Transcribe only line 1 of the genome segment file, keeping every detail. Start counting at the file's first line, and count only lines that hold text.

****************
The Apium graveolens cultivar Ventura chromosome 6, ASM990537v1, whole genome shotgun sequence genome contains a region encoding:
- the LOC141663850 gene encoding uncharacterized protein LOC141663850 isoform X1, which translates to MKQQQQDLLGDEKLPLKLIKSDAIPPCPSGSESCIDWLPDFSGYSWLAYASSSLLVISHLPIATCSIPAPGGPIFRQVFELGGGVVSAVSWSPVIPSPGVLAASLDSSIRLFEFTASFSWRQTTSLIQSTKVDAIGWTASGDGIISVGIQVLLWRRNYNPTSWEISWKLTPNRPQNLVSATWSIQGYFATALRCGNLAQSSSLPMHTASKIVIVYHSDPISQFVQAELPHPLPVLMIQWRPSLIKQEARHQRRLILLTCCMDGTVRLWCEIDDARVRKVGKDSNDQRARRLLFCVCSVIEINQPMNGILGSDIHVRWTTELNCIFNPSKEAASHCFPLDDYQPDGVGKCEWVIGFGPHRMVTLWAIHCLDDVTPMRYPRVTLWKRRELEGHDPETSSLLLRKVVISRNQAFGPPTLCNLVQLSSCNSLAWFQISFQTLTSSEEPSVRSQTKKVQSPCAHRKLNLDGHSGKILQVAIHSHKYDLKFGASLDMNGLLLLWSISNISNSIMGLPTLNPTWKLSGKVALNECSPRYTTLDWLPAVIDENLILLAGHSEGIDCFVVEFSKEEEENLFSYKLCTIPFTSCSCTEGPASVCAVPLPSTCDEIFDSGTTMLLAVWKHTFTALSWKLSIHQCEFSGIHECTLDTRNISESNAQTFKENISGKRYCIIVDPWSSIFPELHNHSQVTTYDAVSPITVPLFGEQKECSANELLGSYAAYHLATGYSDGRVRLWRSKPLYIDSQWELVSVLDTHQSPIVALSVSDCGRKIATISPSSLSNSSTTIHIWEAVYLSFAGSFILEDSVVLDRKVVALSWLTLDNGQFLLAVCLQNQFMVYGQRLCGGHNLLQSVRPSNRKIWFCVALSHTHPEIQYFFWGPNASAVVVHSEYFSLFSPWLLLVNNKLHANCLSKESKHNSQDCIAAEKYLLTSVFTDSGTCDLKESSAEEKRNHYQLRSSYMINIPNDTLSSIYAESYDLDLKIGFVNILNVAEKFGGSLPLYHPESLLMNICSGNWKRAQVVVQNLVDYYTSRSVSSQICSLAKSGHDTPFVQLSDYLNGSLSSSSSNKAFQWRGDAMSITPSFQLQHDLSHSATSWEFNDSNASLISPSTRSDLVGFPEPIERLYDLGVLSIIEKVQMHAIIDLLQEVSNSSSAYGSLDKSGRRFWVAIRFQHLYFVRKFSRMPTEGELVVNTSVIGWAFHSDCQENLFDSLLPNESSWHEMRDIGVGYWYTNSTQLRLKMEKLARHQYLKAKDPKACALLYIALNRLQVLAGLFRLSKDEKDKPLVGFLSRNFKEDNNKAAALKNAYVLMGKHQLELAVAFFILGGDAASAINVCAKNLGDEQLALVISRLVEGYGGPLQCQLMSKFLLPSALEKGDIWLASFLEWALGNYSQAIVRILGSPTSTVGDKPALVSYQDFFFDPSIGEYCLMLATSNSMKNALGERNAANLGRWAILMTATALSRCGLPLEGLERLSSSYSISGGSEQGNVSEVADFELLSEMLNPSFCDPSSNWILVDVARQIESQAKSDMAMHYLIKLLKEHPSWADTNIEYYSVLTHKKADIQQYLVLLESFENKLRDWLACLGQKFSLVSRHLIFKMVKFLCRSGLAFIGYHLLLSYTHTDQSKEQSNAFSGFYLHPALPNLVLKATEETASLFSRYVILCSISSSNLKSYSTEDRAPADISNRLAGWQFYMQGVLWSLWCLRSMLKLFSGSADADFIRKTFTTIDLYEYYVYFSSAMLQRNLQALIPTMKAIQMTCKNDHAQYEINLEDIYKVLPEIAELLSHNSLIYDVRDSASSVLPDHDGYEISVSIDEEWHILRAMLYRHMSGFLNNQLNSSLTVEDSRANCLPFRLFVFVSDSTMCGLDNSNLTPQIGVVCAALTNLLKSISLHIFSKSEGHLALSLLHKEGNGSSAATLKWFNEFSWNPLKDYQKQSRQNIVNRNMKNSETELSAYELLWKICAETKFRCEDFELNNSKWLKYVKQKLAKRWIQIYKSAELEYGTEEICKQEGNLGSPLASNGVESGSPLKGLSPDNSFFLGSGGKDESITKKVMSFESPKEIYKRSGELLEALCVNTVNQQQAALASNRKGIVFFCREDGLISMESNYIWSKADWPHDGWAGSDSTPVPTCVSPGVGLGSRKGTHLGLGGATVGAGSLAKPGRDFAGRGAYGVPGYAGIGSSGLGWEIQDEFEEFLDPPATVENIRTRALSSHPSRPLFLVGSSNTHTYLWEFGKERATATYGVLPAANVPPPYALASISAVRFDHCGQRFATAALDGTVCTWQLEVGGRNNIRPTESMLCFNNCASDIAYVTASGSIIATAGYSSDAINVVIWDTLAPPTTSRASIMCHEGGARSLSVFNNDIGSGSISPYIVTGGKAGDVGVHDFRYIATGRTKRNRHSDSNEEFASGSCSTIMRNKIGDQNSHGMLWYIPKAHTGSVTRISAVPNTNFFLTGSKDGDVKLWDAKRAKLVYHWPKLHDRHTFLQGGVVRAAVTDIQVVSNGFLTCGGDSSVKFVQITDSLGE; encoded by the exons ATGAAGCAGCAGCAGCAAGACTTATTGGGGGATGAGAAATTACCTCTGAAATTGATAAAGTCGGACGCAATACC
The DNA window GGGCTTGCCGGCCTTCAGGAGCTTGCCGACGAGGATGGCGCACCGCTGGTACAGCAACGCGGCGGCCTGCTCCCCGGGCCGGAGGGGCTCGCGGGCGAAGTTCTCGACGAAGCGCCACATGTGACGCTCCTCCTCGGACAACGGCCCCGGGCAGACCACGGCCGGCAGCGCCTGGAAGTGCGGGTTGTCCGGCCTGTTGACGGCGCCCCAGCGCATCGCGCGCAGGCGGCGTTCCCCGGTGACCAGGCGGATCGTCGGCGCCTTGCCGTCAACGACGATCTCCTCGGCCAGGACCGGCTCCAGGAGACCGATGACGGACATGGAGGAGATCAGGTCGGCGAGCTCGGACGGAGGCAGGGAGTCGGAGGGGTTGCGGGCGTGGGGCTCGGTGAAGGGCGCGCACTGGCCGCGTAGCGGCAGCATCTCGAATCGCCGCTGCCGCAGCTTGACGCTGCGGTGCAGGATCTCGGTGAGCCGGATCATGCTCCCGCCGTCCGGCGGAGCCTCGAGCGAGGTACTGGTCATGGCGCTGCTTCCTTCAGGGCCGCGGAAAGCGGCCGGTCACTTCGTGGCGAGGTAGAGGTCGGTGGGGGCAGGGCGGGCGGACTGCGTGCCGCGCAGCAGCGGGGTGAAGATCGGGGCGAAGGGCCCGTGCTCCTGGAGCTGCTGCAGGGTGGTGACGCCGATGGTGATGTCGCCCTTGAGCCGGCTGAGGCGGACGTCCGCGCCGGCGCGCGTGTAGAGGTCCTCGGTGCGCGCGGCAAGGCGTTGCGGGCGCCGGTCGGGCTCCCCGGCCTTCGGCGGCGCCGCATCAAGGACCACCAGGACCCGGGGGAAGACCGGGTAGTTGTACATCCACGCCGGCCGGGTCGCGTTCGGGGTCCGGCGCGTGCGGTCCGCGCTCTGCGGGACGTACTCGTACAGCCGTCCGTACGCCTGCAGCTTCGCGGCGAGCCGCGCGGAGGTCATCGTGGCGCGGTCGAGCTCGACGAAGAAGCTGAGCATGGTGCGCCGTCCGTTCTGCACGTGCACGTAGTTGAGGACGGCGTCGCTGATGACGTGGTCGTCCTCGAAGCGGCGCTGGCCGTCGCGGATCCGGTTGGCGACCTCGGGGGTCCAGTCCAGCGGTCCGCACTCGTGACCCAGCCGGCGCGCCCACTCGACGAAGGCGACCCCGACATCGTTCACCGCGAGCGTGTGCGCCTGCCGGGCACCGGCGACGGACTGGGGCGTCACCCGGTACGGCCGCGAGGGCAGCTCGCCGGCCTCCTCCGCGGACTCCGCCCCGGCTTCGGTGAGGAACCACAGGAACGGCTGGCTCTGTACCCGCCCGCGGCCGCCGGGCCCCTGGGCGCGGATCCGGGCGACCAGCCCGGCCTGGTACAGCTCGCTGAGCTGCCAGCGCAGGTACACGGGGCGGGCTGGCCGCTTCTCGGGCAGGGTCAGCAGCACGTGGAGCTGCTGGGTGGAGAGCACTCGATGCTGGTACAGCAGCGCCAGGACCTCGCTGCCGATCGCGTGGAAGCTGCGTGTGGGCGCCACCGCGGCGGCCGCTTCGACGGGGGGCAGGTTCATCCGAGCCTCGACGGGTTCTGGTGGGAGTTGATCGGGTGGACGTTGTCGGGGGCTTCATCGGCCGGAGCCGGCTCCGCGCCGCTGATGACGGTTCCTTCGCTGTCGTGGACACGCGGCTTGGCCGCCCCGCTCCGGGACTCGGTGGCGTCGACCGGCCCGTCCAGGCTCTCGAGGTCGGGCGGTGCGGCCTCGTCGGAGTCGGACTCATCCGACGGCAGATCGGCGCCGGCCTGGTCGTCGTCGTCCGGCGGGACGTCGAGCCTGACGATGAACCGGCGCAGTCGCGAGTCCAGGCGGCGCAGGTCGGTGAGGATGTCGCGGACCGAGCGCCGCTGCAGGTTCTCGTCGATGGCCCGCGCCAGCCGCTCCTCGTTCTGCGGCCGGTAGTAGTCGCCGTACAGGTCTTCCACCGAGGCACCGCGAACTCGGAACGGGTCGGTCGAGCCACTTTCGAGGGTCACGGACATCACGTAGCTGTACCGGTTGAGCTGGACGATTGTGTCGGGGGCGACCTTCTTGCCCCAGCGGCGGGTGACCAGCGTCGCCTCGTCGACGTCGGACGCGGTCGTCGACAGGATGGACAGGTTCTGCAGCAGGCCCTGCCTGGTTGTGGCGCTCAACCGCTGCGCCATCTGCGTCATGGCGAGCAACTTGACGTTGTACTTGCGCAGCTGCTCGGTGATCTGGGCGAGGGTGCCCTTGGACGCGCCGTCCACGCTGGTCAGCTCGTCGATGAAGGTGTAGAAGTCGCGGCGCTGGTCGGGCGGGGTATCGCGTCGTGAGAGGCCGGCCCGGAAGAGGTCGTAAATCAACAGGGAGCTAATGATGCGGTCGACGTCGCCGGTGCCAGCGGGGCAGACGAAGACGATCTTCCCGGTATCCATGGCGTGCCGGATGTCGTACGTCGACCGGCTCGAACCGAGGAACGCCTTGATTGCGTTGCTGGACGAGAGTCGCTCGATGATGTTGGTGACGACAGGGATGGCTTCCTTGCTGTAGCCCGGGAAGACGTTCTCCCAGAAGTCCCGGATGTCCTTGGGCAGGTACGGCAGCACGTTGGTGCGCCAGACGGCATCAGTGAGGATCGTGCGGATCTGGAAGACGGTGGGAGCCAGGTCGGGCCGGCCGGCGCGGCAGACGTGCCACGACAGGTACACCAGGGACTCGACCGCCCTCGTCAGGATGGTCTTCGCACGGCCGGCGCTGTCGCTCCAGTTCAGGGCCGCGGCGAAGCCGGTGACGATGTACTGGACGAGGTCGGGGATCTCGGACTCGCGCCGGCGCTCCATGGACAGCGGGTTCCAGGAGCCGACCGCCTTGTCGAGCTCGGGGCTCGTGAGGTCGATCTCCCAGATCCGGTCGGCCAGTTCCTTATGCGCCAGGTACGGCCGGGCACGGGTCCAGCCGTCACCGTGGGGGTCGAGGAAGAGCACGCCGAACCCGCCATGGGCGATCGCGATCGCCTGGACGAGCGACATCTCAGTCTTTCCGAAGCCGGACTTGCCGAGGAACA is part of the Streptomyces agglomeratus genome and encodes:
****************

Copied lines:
The Apium graveolens cultivar Ventura chromosome 6, ASM990537v1, whole genome shotgun sequence genome contains a region encoding: